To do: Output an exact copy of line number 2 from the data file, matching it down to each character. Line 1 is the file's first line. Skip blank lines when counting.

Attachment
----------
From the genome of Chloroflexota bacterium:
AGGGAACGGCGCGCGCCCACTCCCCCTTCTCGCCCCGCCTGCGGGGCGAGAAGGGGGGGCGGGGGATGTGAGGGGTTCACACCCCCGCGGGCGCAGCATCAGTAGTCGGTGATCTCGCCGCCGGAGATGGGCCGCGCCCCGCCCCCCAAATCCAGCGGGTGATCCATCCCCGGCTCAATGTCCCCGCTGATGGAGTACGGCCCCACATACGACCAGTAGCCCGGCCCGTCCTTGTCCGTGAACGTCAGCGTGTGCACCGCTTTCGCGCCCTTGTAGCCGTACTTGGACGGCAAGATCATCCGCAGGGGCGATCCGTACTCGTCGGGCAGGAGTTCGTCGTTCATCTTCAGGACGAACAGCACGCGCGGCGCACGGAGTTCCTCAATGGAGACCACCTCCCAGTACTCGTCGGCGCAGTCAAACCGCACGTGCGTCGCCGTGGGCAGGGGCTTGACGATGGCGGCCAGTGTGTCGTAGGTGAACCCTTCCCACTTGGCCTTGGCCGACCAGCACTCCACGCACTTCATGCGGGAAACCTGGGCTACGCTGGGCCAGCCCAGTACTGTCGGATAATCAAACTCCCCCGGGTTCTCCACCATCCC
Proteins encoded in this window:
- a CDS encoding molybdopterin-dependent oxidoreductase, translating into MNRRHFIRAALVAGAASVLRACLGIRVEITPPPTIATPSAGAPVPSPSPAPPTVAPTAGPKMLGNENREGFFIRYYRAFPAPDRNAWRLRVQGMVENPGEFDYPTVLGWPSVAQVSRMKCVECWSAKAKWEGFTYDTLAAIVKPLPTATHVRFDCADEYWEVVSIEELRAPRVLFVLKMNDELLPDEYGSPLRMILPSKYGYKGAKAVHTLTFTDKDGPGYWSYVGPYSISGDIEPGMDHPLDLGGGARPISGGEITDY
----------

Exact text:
AGGGAACGGCGCGCGCCCACTCCCCCTTCTCGCCCCGCCTGCGGGGCGAGAAGGGGGGGCGGGGGATGTGAGGGGTTCACACCCCCGCGGGCGCAGCATCAGTAGTCGGTGATCTCGCCGCCGGAGATGGGCCGCGCCCCGCCCCCCAAATCCAGCGGGTGATCCATCCCCGGCTCAATGTCCCCGCTGATGGAGTACGGCCCCACATACGACCAGTAGCCCGGCCCGTCCTTGTCCGTGAACGTCAGCGTGTGCACCGCTTTCGCGCCCTTGTAGCCGTACTTGGACGGCAAGATCATCCGCAGGGGCGATCCGTACTCGTCGGGCAGGAGTTCGTCGTTCATCTTCAGGACGAACAGCACGCGCGGCGCACGGAGTTCCTCAATGGAGACCACCTCCCAGTACTCGTCGGCGCAGTCAAACCGCACGTGCGTCGCCGTGGGCAGGGGCTTGACGATGGCGGCCAGTGTGTCGTAGGTGAACCCTTCCCACTTGGCCTTGGCCGACCAGCACTCCACGCACTTCATGCGGGAAACCTGGGCTACGCTGGGCCAGCCCAGTACTGTCGGATAATCAAACTCCCCCGGGTTCTCCACCATCCC